Single title - Foundation Office Syria and Iraq
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This volume is the outcome of a 2-year research process.
Ample empirical evidence points to recent power shifts in multiple areas of international relations taking place between industrialized countries and emerging powers, as well as between states and non-state actors. However, there is a dearth of theoretical interpretation and synthesis of these findings, and a growing need for coherent approaches to understand and measure the transformation.
This book analyses the evolution of the relationship since the watershed moment of the Crimean crisis in 2014, and whether or not a full-blown military alliance, as hinted in late 2020 by President Putin, is indeed a realistic scenario for which NATO will have to prepare.
The overall aim is to discuss and possibly blend different approaches and provide new frameworks for understanding global affairs and the governance of global power shifts.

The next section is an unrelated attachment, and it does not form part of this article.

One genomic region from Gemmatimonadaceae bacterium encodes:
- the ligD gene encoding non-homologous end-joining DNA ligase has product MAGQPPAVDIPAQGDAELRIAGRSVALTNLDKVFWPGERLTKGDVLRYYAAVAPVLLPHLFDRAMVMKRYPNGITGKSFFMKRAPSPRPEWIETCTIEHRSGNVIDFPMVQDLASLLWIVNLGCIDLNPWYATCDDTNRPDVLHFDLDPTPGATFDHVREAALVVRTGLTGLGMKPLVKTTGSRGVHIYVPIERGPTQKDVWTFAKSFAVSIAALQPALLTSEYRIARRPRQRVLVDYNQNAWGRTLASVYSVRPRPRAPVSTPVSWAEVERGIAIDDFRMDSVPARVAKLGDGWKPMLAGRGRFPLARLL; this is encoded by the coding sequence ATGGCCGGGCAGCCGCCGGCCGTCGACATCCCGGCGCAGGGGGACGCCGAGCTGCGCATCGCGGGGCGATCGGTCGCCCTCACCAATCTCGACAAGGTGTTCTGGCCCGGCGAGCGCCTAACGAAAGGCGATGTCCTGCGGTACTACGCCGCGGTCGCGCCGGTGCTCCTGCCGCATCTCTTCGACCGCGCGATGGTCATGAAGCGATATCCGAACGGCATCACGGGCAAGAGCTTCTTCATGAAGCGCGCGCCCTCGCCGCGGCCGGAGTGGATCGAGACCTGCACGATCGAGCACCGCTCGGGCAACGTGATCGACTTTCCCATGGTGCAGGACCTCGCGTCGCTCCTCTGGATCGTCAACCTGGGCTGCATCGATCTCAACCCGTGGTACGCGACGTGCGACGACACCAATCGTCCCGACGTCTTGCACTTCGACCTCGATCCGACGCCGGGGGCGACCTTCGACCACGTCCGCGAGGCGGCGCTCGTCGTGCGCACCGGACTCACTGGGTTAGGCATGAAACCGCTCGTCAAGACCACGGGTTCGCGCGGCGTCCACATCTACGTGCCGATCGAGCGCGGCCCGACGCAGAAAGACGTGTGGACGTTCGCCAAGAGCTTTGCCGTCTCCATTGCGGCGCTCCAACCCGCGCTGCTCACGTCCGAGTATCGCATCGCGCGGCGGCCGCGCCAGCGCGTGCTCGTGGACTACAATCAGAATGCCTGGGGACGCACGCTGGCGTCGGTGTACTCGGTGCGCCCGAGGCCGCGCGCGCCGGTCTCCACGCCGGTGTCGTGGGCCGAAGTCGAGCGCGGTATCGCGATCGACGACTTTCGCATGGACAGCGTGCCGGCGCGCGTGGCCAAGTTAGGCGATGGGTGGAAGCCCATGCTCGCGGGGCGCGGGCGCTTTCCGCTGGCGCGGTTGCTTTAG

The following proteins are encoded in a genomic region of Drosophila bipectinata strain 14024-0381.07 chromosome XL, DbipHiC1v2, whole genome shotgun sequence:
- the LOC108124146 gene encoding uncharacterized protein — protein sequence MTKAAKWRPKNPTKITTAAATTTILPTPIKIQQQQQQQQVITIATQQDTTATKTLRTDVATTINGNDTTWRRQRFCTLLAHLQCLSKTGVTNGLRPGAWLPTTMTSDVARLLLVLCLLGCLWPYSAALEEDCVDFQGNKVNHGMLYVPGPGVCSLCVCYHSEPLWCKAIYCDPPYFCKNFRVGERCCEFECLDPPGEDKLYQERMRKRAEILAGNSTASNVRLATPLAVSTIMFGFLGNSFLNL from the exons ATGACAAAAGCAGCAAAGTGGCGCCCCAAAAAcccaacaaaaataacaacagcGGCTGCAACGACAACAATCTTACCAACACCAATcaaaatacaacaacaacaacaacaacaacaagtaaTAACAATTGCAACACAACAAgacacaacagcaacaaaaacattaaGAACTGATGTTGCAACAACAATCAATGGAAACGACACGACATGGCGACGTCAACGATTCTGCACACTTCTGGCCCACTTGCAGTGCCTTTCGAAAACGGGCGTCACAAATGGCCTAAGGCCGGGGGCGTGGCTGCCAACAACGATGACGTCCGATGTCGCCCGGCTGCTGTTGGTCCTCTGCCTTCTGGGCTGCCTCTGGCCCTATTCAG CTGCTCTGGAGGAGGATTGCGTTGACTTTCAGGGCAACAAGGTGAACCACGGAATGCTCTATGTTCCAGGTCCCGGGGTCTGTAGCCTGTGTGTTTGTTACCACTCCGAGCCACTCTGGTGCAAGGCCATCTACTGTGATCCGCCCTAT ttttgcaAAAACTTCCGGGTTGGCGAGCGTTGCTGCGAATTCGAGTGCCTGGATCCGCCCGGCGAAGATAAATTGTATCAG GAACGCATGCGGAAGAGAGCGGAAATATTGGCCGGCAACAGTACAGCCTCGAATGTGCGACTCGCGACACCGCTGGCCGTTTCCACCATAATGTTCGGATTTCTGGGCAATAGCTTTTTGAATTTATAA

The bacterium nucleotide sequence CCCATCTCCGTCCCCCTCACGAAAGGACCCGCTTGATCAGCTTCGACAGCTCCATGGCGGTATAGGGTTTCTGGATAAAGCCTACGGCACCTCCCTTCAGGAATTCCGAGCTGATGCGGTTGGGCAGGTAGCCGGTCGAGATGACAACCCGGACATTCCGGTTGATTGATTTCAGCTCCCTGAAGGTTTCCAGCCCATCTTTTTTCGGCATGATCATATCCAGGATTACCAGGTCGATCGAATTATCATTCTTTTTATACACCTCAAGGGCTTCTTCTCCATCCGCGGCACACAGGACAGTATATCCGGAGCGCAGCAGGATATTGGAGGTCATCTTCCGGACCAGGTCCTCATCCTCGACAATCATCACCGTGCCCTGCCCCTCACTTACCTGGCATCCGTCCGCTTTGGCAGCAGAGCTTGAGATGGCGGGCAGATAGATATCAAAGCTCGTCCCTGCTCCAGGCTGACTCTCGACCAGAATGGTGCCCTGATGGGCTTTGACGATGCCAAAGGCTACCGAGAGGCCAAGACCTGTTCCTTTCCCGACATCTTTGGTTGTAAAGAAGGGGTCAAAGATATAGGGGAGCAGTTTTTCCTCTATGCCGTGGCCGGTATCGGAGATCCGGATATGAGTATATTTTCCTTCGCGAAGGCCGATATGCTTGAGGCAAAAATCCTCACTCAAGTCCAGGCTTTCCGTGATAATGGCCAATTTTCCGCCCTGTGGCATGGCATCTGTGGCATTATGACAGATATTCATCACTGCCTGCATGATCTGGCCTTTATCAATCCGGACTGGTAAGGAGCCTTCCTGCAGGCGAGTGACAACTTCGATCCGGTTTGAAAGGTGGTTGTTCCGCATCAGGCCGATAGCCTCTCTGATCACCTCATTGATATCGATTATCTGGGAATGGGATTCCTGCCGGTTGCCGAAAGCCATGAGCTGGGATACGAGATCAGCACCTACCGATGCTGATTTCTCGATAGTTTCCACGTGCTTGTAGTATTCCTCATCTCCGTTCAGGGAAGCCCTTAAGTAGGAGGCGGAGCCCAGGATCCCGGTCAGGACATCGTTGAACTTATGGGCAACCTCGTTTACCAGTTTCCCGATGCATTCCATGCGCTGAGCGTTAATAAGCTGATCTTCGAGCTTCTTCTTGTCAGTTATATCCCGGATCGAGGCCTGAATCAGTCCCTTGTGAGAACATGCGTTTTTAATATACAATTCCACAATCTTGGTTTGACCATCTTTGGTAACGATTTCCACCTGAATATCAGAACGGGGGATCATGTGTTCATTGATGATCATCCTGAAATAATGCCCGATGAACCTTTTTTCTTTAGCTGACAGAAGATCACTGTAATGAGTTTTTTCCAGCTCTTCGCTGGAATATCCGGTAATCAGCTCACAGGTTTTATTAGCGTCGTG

A particular focus of this volume lies on defense-industrial and military-strategic aspects of Sino-Russian cooperation, as these are especially sensitive areas that require a large amount of trust. They also hold the strongest implications for the question of what military synergies could be exploited by Russia and China and how likely the forming of a military alliance (in substance if not in name) ultimately is.
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